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the russian government and his syrian counterpart, bashar al-assad. cessation is set to begin on saturday. the kremlin says assad confirmed his government is ready to assist with it. rory challands has the latest from moscow. >> reporter: it's been a very busy day of telephone diplomacy for vladimir putin. first of all, he spoke to president bashar al-assad. now remember a few days ago, assad said he wanted to carry on fighting in syria to retake the whole country. russia essentially was forced to tell him to shut up, and it does seem now like bashar al-assad at least on paper is pledging commitment to the u.s.-russian brokered ceasefire plan for syria. after that, putin spoke to the saudi arabiian king, and spoke to raw dhani of rooirn -- iran,
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and to benjamin netenyahu. all of this seems to be suggesting that russia is a power broker and a force to be reckoned with. you get a sense of cautious optimism coming out of russia now. they are on the cusp of maintaining two of their goals. the first was to shore up bashar al-assad, but the second goal, was to convince the united states that russia is an equal partner and needs to be treated with due respect in the middle east. ♪ campaigning is continuing in iran where people will go to the polls on friday. there are two elections, one por the parliament, and another for the body that chooses the ne
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next -- supreme leader. >> reporter: at the end of the day, people are more concerned about the economy, what has happened in the light of the nuclear deal on july 14th, which was basically described as a break through for iran because of the sanctions lift, but we haven't seen the effects of the lifting of sanctions on the streets yet. so whether or not people will sway towards the reformists and moderates isn't clear. but one thing is certain, all of the campaigners, of all colors of all persuasions are desperately trying to get people out to vote, because these are the parliamentary and the assembly of expert elections, not the presidential elections, for example in 2013 there was a 72% turnout when president rouhani was elected. and of course this is a litmus test of his popularity. still ahead, shrinking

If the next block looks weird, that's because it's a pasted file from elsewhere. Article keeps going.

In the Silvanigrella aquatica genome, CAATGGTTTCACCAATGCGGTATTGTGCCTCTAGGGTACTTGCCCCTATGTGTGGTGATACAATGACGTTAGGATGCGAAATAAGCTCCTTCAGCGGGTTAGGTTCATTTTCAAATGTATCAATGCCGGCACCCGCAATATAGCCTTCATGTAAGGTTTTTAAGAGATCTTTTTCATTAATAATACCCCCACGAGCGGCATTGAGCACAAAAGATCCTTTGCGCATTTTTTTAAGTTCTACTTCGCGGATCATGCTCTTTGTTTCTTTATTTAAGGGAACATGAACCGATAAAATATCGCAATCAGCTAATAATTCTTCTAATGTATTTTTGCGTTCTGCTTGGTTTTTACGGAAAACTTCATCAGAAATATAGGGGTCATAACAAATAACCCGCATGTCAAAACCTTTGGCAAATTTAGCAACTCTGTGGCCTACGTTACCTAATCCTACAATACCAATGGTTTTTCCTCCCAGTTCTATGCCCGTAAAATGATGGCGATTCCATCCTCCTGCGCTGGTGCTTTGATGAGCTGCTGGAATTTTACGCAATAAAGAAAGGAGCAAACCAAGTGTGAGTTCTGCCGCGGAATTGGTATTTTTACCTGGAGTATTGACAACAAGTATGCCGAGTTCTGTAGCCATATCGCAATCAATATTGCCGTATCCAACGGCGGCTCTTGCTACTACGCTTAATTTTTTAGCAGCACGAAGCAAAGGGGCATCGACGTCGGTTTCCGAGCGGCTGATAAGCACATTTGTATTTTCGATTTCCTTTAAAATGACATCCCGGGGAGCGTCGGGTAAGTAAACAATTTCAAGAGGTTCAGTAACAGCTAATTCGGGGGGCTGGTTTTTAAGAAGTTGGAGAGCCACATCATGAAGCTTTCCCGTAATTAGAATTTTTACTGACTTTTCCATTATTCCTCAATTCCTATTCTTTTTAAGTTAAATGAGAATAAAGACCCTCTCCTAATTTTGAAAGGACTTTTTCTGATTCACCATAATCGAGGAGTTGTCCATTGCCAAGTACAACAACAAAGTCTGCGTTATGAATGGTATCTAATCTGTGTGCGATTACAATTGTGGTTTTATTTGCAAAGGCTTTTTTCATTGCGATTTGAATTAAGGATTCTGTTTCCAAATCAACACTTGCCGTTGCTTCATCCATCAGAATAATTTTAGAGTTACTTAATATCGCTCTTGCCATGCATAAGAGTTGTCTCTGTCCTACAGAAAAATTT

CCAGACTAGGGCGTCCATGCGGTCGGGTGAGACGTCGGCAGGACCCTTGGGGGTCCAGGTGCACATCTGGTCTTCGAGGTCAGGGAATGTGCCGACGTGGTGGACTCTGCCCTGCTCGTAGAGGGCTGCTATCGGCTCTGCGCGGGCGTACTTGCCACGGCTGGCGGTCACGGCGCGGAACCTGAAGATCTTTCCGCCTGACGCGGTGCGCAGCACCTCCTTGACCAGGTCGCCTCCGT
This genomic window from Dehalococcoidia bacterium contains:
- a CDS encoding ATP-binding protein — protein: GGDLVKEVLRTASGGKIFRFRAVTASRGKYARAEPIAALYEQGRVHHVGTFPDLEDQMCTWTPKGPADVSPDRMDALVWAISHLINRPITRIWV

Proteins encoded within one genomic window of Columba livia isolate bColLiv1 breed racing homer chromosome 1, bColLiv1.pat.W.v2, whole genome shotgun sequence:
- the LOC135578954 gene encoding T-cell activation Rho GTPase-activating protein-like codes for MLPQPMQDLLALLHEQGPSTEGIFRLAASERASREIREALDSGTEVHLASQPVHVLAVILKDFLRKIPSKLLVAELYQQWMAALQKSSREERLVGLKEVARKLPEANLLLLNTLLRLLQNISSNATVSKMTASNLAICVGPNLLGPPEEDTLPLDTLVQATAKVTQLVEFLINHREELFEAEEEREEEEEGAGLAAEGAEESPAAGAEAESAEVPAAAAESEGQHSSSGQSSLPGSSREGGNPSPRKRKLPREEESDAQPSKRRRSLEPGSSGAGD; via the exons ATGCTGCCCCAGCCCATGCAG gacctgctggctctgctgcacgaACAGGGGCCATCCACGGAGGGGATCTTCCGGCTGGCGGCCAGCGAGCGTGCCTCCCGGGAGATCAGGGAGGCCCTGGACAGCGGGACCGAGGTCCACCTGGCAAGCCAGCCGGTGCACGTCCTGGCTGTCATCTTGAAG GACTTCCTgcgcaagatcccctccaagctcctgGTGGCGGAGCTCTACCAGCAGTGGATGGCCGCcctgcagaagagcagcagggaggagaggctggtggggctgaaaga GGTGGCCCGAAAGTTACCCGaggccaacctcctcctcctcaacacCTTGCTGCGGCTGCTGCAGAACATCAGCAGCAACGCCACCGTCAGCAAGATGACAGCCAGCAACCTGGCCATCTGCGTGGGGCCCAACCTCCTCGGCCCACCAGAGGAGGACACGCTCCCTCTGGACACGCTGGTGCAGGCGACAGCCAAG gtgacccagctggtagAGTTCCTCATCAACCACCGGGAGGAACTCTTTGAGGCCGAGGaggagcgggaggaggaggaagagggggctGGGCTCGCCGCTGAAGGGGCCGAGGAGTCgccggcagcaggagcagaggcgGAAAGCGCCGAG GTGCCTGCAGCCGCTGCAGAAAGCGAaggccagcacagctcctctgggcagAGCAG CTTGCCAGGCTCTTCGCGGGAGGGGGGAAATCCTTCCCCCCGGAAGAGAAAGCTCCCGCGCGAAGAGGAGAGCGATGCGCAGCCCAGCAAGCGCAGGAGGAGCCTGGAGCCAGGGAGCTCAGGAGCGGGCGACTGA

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growth effects south africa's budget. ♪
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>> our american story is written everyday. it's not always pretty, but it's real... and we show you like no-one else can. this is our american story. this is america tonight. ♪ hello again, a reminder of the top stories on al jazeera. russia says it started ceasefire negotiations with rebel groups in syria. as -- it follows a phone conversation between putin and